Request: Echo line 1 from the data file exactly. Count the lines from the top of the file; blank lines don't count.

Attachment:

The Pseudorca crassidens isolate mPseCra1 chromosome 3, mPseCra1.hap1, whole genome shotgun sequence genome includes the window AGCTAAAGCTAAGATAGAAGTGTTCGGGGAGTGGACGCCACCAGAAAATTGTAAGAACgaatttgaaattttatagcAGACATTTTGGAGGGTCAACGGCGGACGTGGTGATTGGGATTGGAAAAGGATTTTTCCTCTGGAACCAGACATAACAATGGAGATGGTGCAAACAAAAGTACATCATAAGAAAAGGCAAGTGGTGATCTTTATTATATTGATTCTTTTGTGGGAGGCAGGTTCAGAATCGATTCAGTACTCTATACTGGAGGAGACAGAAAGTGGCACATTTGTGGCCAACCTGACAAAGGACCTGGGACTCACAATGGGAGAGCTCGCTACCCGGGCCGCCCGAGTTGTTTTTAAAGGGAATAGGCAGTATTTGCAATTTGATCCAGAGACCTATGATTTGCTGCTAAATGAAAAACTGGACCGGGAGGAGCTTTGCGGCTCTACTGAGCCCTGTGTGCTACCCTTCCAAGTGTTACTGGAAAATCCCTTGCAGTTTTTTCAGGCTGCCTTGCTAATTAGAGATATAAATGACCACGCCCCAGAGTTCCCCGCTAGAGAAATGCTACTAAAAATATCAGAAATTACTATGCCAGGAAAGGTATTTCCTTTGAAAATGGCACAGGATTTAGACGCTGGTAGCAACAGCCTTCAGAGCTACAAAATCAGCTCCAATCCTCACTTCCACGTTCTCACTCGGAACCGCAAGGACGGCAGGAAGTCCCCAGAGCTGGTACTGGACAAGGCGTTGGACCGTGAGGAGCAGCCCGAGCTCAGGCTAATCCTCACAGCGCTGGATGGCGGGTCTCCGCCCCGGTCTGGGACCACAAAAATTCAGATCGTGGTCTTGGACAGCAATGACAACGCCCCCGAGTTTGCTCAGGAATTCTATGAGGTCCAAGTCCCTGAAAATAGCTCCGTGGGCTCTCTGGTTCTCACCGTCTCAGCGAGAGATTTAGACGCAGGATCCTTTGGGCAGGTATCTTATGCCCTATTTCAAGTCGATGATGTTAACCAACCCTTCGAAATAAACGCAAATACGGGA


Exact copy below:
The Pseudorca crassidens isolate mPseCra1 chromosome 3, mPseCra1.hap1, whole genome shotgun sequence genome includes the window AGCTAAAGCTAAGATAGAAGTGTTCGGGGAGTGGACGCCACCAGAAAATTGTAAGAACgaatttgaaattttatagcAGACATTTTGGAGGGTCAACGGCGGACGTGGTGATTGGGATTGGAAAAGGATTTTTCCTCTGGAACCAGACATAACAATGGAGATGGTGCAAACAAAAGTACATCATAAGAAAAGGCAAGTGGTGATCTTTATTATATTGATTCTTTTGTGGGAGGCAGGTTCAGAATCGATTCAGTACTCTATACTGGAGGAGACAGAAAGTGGCACATTTGTGGCCAACCTGACAAAGGACCTGGGACTCACAATGGGAGAGCTCGCTACCCGGGCCGCCCGAGTTGTTTTTAAAGGGAATAGGCAGTATTTGCAATTTGATCCAGAGACCTATGATTTGCTGCTAAATGAAAAACTGGACCGGGAGGAGCTTTGCGGCTCTACTGAGCCCTGTGTGCTACCCTTCCAAGTGTTACTGGAAAATCCCTTGCAGTTTTTTCAGGCTGCCTTGCTAATTAGAGATATAAATGACCACGCCCCAGAGTTCCCCGCTAGAGAAATGCTACTAAAAATATCAGAAATTACTATGCCAGGAAAGGTATTTCCTTTGAAAATGGCACAGGATTTAGACGCTGGTAGCAACAGCCTTCAGAGCTACAAAATCAGCTCCAATCCTCACTTCCACGTTCTCACTCGGAACCGCAAGGACGGCAGGAAGTCCCCAGAGCTGGTACTGGACAAGGCGTTGGACCGTGAGGAGCAGCCCGAGCTCAGGCTAATCCTCACAGCGCTGGATGGCGGGTCTCCGCCCCGGTCTGGGACCACAAAAATTCAGATCGTGGTCTTGGACAGCAATGACAACGCCCCCGAGTTTGCTCAGGAATTCTATGAGGTCCAAGTCCCTGAAAATAGCTCCGTGGGCTCTCTGGTTCTCACCGTCTCAGCGAGAGATTTAGACGCAGGATCCTTTGGGCAGGTATCTTATGCCCTATTTCAAGTCGATGATGTTAACCAACCCTTCGAAATAAACGCAAATACGGGA